21 April 2012
Last updated at 10:30
The Fitzwilliam Museum in Cambridge has announced that from May it is hosting the largest exhibition of ancient royal treasures to travel outside of China. More than 350 objects will be on display, including a jade burial armour suit which measures 175cm by 68cm (5ft 8in by 2ft 2in).
The exhibition will also compare the tombs of two rival power factions, the Han imperial family in north China and the Kingdom of Nanyue in the south, 2,000 years ago. Objects from these tombs, like this jade coffin from Shizishan, have never been displayed together before.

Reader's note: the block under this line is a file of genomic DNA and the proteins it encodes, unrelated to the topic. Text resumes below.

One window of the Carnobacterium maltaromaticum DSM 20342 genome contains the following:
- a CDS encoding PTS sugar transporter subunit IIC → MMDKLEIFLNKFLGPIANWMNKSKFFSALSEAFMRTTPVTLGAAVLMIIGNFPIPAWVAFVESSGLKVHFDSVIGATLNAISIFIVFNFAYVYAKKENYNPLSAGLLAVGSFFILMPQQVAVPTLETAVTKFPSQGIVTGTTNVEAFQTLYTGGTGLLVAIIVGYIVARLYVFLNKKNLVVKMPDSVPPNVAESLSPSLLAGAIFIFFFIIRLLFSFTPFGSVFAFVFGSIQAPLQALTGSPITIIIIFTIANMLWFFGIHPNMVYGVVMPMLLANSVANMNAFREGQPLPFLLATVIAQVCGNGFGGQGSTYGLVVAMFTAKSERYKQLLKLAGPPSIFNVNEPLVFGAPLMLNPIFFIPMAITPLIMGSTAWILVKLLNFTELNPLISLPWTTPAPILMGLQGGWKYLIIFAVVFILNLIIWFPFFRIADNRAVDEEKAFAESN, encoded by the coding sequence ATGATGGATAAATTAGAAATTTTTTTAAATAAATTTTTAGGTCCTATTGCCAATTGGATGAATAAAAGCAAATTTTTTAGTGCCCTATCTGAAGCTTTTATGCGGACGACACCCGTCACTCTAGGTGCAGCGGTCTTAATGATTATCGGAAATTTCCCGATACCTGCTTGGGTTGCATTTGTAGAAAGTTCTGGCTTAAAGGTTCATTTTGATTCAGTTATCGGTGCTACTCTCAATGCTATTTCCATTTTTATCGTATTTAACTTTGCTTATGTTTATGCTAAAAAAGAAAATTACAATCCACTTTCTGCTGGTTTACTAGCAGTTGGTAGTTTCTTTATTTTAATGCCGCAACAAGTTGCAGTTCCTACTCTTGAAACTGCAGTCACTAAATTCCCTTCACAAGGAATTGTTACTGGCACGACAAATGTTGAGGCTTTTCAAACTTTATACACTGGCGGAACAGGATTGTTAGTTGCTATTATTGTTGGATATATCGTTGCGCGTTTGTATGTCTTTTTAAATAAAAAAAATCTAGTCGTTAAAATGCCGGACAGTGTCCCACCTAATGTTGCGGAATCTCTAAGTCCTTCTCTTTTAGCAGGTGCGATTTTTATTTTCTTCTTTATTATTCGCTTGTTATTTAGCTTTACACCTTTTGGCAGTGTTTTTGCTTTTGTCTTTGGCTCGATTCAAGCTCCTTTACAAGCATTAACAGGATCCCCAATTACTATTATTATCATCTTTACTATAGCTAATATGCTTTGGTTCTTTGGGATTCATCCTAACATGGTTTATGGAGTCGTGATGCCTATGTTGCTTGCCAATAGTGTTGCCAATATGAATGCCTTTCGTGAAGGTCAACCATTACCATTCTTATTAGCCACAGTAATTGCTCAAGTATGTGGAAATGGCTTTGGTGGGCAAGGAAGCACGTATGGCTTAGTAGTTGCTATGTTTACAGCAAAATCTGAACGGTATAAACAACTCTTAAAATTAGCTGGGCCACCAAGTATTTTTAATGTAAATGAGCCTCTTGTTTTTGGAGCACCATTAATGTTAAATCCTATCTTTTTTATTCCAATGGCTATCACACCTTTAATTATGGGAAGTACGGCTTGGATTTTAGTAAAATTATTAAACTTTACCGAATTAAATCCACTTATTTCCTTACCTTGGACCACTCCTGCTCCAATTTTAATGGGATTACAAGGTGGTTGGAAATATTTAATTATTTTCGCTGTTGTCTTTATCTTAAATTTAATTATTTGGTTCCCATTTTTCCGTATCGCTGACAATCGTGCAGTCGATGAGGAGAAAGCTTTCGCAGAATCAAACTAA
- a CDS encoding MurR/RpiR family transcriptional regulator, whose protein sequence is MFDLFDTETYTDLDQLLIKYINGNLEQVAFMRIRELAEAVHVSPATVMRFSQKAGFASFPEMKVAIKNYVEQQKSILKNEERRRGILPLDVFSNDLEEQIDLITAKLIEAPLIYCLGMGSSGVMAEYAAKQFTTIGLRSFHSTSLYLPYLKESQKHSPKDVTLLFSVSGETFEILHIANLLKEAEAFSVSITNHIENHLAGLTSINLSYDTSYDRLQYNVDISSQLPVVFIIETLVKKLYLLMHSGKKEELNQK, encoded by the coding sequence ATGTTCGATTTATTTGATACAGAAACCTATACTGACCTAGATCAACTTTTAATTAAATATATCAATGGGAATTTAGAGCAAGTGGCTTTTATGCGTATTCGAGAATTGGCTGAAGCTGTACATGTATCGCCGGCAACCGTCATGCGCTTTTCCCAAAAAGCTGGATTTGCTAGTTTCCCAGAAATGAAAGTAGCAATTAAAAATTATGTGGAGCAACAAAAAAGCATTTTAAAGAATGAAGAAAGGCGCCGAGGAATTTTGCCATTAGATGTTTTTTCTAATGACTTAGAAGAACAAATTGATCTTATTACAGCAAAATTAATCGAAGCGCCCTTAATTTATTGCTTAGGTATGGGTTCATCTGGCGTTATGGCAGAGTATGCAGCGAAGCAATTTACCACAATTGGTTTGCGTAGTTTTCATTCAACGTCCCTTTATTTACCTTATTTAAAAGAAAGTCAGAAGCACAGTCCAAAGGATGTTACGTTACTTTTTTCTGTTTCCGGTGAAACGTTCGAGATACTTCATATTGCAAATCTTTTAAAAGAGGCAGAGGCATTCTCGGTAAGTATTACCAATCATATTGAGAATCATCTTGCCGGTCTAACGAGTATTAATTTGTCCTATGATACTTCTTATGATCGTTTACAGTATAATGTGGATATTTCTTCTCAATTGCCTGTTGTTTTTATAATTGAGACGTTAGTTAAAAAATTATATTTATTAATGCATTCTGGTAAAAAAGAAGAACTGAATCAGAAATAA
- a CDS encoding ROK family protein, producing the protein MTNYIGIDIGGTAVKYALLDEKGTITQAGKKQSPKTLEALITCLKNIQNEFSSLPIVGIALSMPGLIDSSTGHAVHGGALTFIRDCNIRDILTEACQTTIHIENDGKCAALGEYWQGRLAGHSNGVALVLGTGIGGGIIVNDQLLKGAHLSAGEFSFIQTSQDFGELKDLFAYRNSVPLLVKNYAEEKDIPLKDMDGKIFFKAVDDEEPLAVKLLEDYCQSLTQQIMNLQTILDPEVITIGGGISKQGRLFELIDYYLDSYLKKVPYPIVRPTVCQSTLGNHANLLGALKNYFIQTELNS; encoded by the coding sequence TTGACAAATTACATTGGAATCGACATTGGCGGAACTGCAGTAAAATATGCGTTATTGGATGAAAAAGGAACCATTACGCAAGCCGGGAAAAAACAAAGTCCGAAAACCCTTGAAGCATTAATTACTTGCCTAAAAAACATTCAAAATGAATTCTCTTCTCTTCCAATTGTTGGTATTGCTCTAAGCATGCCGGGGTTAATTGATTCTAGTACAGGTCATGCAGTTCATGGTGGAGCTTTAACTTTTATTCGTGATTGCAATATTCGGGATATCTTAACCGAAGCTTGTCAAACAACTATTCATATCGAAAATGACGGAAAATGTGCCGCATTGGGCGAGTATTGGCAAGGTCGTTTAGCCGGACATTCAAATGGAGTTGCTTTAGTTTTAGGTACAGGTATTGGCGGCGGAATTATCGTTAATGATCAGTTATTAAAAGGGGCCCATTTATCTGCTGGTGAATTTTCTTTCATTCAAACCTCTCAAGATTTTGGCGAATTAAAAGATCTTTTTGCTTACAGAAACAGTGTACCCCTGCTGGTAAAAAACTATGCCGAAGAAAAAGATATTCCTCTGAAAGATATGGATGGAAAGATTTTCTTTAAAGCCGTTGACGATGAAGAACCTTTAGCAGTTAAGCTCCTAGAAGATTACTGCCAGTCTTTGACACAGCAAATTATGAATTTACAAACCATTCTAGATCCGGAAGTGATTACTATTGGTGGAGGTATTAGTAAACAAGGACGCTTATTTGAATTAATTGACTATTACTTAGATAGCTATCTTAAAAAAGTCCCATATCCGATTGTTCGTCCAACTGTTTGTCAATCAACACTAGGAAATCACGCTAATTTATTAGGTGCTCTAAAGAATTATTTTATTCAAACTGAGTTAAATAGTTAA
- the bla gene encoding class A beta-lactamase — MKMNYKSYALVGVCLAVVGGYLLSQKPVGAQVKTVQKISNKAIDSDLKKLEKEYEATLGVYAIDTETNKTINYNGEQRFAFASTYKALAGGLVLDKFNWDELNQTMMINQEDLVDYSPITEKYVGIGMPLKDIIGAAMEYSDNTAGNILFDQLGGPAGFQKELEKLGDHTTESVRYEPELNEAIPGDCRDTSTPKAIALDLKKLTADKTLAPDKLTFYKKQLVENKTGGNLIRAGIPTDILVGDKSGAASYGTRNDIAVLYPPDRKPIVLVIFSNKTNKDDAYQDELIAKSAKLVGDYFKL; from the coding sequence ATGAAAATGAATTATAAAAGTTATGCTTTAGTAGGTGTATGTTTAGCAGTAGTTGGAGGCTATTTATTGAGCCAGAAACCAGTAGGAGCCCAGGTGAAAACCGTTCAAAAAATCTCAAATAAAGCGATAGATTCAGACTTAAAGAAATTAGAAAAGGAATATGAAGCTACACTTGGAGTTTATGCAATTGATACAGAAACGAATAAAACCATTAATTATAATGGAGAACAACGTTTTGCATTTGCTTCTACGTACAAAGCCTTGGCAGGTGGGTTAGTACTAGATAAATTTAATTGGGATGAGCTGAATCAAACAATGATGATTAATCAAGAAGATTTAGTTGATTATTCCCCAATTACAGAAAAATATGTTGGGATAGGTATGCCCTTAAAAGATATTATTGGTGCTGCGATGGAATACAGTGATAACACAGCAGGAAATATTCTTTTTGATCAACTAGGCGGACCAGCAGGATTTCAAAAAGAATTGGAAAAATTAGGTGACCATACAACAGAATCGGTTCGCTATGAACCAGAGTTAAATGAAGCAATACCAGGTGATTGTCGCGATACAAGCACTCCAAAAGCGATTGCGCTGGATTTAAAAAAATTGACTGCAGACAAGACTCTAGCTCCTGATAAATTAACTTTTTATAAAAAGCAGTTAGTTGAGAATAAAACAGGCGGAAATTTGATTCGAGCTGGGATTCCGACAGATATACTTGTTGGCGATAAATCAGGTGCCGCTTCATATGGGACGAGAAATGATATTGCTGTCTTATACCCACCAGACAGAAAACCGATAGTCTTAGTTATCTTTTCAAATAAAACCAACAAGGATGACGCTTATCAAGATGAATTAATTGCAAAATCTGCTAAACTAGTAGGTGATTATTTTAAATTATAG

Dr James Lin, curator of the exhibition, said: "It is immensely exciting to compare these unique discoveries from two rival kingdoms for the first time. It shows how the second king of Nanyue's funerary splendour continued to be styled on that of the Han."
The exhibition aims to give visitors a sense of what it would be like to walk through the tombs, where they would be met by tomb guardians protecting the burial chambers of the kings.
Dr Timothy Potts, the director of the Fitzwilliam Museum, said: "The spectacular objects in this exhibition bring to Cambridge the superb goldworks, jades and other exquisitely crafted offerings the kings chose to be buried with on their journey to the afterlife."
The Search for Immortality: Tomb Treasures of Han China runs at the Fitzwilliam Museum in Cambridge from 5 May to 11 November 2012. The exhibition is part of the 2012 Cultural Olympiad.